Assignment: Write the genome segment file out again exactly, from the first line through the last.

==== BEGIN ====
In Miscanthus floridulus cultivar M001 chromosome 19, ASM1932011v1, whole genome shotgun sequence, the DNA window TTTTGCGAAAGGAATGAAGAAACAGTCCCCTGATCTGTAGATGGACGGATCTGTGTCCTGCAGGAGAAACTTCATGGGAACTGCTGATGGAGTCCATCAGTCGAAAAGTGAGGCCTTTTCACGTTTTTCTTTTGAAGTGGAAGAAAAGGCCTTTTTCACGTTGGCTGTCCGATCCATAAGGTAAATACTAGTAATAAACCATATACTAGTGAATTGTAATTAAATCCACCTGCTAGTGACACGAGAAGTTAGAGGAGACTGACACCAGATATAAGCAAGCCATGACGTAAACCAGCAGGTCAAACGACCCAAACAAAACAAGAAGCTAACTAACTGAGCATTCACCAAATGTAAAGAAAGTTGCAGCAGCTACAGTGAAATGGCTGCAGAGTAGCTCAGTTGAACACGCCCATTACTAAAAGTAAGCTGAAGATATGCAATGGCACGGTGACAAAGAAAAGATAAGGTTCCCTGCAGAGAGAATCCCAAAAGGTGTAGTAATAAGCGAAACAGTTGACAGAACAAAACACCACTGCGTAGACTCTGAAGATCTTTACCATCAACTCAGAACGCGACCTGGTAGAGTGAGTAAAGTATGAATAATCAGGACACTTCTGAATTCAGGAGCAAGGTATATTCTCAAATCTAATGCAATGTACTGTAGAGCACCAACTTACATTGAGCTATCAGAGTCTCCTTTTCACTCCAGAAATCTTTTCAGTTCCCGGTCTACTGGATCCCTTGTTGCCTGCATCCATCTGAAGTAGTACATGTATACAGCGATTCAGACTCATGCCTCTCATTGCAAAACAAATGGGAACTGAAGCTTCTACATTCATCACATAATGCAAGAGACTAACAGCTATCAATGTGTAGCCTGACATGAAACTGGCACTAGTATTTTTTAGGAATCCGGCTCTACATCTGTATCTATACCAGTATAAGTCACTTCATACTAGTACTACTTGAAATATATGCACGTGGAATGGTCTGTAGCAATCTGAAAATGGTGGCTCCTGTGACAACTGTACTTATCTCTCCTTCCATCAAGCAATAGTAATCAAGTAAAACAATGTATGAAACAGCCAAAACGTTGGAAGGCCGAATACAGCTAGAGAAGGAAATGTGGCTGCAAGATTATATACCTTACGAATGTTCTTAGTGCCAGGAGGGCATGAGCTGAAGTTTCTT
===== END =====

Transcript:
In Miscanthus floridulus cultivar M001 chromosome 19, ASM1932011v1, whole genome shotgun sequence, the DNA window TTTTGCGAAAGGAATGAAGAAACAGTCCCCTGATCTGTAGATGGACGGATCTGTGTCCTGCAGGAGAAACTTCATGGGAACTGCTGATGGAGTCCATCAGTCGAAAAGTGAGGCCTTTTCACGTTTTTCTTTTGAAGTGGAAGAAAAGGCCTTTTTCACGTTGGCTGTCCGATCCATAAGGTAAATACTAGTAATAAACCATATACTAGTGAATTGTAATTAAATCCACCTGCTAGTGACACGAGAAGTTAGAGGAGACTGACACCAGATATAAGCAAGCCATGACGTAAACCAGCAGGTCAAACGACCCAAACAAAACAAGAAGCTAACTAACTGAGCATTCACCAAATGTAAAGAAAGTTGCAGCAGCTACAGTGAAATGGCTGCAGAGTAGCTCAGTTGAACACGCCCATTACTAAAAGTAAGCTGAAGATATGCAATGGCACGGTGACAAAGAAAAGATAAGGTTCCCTGCAGAGAGAATCCCAAAAGGTGTAGTAATAAGCGAAACAGTTGACAGAACAAAACACCACTGCGTAGACTCTGAAGATCTTTACCATCAACTCAGAACGCGACCTGGTAGAGTGAGTAAAGTATGAATAATCAGGACACTTCTGAATTCAGGAGCAAGGTATATTCTCAAATCTAATGCAATGTACTGTAGAGCACCAACTTACATTGAGCTATCAGAGTCTCCTTTTCACTCCAGAAATCTTTTCAGTTCCCGGTCTACTGGATCCCTTGTTGCCTGCATCCATCTGAAGTAGTACATGTATACAGCGATTCAGACTCATGCCTCTCATTGCAAAACAAATGGGAACTGAAGCTTCTACATTCATCACATAATGCAAGAGACTAACAGCTATCAATGTGTAGCCTGACATGAAACTGGCACTAGTATTTTTTAGGAATCCGGCTCTACATCTGTATCTATACCAGTATAAGTCACTTCATACTAGTACTACTTGAAATATATGCACGTGGAATGGTCTGTAGCAATCTGAAAATGGTGGCTCCTGTGACAACTGTACTTATCTCTCCTTCCATCAAGCAATAGTAATCAAGTAAAACAATGTATGAAACAGCCAAAACGTTGGAAGGCCGAATACAGCTAGAGAAGGAAATGTGGCTGCAAGATTATATACCTTACGAATGTTCTTAGTGCCAGGAGGGCATGAGCTGAAGTTTCTT